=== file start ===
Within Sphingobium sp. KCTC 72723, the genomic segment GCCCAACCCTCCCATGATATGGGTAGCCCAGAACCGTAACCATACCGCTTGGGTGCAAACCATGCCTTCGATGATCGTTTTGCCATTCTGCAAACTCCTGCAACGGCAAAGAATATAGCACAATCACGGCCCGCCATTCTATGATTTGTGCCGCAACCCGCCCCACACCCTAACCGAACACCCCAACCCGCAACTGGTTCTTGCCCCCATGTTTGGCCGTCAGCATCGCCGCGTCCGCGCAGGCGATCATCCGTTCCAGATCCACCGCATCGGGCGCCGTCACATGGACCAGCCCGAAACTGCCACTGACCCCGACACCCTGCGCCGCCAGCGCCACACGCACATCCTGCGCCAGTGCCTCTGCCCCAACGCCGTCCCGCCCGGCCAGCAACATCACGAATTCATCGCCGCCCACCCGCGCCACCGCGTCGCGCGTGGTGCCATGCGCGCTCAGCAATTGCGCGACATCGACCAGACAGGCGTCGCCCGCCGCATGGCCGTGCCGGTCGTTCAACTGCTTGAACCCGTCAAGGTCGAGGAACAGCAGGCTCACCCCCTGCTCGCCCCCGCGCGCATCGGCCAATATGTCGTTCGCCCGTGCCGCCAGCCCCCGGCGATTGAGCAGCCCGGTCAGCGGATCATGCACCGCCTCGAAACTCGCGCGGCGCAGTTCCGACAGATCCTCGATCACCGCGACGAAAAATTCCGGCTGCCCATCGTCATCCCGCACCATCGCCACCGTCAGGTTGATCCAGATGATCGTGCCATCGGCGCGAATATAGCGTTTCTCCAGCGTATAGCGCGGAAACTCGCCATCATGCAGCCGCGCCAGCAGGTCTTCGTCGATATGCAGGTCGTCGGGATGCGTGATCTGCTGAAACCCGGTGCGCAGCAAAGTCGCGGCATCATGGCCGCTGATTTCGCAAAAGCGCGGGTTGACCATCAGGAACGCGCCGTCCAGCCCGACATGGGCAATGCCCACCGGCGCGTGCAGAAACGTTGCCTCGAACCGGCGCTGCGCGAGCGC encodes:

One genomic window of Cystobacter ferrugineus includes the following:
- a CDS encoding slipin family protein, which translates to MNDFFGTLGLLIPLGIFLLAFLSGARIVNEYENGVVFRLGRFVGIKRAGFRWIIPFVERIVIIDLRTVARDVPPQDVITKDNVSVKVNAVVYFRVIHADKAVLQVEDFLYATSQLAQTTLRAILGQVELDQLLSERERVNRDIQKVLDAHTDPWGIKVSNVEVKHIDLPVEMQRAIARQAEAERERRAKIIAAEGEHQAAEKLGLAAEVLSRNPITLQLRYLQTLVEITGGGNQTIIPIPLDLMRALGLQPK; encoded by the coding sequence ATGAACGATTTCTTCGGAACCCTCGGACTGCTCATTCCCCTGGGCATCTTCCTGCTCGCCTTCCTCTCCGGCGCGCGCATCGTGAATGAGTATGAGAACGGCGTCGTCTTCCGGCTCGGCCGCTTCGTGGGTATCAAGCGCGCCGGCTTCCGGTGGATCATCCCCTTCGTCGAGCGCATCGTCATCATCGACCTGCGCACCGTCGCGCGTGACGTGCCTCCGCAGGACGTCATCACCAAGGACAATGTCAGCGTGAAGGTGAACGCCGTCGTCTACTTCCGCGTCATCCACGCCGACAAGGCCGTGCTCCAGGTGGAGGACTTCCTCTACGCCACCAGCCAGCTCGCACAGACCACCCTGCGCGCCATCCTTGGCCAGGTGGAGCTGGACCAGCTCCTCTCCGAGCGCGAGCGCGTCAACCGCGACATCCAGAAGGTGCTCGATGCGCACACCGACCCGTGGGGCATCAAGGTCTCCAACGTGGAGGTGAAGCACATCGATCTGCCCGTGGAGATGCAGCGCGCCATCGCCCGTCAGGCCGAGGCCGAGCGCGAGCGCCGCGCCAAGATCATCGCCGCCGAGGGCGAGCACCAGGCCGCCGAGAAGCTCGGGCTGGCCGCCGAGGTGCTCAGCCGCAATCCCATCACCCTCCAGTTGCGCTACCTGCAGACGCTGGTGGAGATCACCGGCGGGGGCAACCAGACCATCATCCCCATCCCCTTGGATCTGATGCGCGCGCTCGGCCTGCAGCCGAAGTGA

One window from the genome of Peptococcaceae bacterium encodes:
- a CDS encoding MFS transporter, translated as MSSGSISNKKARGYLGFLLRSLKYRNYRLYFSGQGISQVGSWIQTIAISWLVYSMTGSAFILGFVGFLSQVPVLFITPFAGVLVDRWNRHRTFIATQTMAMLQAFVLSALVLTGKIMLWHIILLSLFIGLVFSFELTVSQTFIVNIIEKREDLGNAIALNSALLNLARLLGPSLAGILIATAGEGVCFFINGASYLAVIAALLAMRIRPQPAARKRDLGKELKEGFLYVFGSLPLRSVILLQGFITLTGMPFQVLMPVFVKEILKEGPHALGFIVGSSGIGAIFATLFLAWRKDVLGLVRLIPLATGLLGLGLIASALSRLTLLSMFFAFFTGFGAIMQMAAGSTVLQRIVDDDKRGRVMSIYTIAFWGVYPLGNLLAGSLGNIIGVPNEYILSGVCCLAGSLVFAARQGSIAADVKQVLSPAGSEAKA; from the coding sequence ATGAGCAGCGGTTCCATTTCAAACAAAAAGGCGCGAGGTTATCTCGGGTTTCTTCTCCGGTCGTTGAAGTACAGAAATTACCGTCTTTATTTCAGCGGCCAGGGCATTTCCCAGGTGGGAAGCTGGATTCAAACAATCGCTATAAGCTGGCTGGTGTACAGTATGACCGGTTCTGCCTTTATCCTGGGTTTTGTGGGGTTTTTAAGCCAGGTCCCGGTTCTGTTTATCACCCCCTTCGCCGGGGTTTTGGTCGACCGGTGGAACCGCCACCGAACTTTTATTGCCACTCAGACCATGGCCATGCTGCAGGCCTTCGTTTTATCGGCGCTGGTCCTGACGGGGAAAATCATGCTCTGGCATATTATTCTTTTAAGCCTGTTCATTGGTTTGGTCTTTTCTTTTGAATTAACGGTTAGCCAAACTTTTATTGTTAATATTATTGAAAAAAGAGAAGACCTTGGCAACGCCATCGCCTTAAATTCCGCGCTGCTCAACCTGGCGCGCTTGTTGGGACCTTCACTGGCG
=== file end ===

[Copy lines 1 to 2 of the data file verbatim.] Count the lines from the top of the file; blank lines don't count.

Within Sphingobium sp. KCTC 72723, the genomic segment GCCCAACCCTCCCATGATATGGGTAGCCCAGAACCGTAACCATACCGCTTGGGTGCAAACCATGCCTTCGATGATCGTTTTGCCATTCTGCAAACTCCTGCAACGGCAAAGAATATAGCACAATCACGGCCCGCCATTCTATGATTTGTGCCGCAACCCGCCCCACACCCTAACCGAACACCCCAACCCGCAACTGGTTCTTGCCCCCATGTTTGGCCGTCAGCATCGCCGCGTCCGCGCAGGCGATCATCCGTTCCAGATCCACCGCATCGGGCGCCGTCACATGGACCAGCCCGAAACTGCCACTGACCCCGACACCCTGCGCCGCCAGCGCCACACGCACATCCTGCGCCAGTGCCTCTGCCCCAACGCCGTCCCGCCCGGCCAGCAACATCACGAATTCATCGCCGCCCACCCGCGCCACCGCGTCGCGCGTGGTGCCATGCGCGCTCAGCAATTGCGCGACATCGACCAGACAGGCGTCGCCCGCCGCATGGCCGTGCCGGTCGTTCAACTGCTTGAACCCGTCAAGGTCGAGGAACAGCAGGCTCACCCCCTGCTCGCCCCCGCGCGCATCGGCCAATATGTCGTTCGCCCGTGCCGCCAGCCCCCGGCGATTGAGCAGCCCGGTCAGCGGATCATGCACCGCCTCGAAACTCGCGCGGCGCAGTTCCGACAGATCCTCGATCACCGCGACGAAAAATTCCGGCTGCCCATCGTCATCCCGCACCATCGCCACCGTCAGGTTGATCCAGATGATCGTGCCATCGGCGCGAATATAGCGTTTCTCCAGCGTATAGCGCGGAAACTCGCCATCATGCAGCCGCGCCAGCAGGTCTTCGTCGATATGCAGGTCGTCGGGATGCGTGATCTGCTGAAACCCGGTGCGCAGCAAAGTCGCGGCATCATGGCCGCTGATTTCGCAAAAGCGCGGGTTGACCATCAGGAACGCGCCGTCCAGCCCGACATGGGCAATGCCCACCGGCGCGTGCAGAAACGTTGCCTCGAACCGGCGCTGCGCGAGCGC encodes:

One genomic window of Cystobacter ferrugineus includes the following: